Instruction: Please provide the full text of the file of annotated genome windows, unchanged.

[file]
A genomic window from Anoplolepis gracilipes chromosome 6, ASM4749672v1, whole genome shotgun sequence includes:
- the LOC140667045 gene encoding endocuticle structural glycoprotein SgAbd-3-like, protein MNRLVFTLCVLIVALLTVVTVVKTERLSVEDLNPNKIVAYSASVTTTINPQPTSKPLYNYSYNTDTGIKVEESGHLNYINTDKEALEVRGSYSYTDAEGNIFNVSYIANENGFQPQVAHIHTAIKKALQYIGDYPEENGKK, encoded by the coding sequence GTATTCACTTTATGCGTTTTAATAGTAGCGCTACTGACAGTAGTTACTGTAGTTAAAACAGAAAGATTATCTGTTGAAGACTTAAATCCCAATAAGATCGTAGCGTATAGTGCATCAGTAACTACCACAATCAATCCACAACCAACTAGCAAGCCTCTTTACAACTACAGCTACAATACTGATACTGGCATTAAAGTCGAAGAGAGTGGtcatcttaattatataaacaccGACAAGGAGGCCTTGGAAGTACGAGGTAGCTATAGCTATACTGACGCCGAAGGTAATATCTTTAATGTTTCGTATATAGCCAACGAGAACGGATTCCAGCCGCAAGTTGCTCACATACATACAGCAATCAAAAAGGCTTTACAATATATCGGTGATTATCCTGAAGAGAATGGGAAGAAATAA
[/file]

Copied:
A genomic window from Anoplolepis gracilipes chromosome 6, ASM4749672v1, whole genome shotgun sequence includes:
- the LOC140667045 gene encoding endocuticle structural glycoprotein SgAbd-3-like, protein MNRLVFTLCVLIVALLTVVTVVKTERLSVEDLNPNKIVAYSASVTTTINPQPTSKPLYNYSYNTDTGIKVEESGHLNYINTDKEALEVRGSYSYTDAEGNIFNVSYIANENGFQPQVAHIHTAIKKALQYIGDYPEENGKK, encoded by the coding sequence GTATTCACTTTATGCGTTTTAATAGTAGCGCTACTGACAGTAGTTACTGTAGTTAAAACAGAAAGATTATCTGTTGAAGACTTAAATCCCAATAAGATCGTAGCGTATAGTGCATCAGTAACTACCACAATCAATCCACAACCAACTAGCAAGCCTCTTTACAACTACAGCTACAATACTGATACTGGCATTAAAGTCGAAGAGAGTGGtcatcttaattatataaacaccGACAAGGAGGCCTTGGAAGTACGAGGTAGCTATAGCTATACTGACGCCGAAGGTAATATCTTTAATGTTTCGTATATAGCCAACGAGAACGGATTCCAGCCGCAAGTTGCTCACATACATACAGCAATCAAAAAGGCTTTACAATATATCGGTGATTATCCTGAAGAGAATGGGAAGAAATAA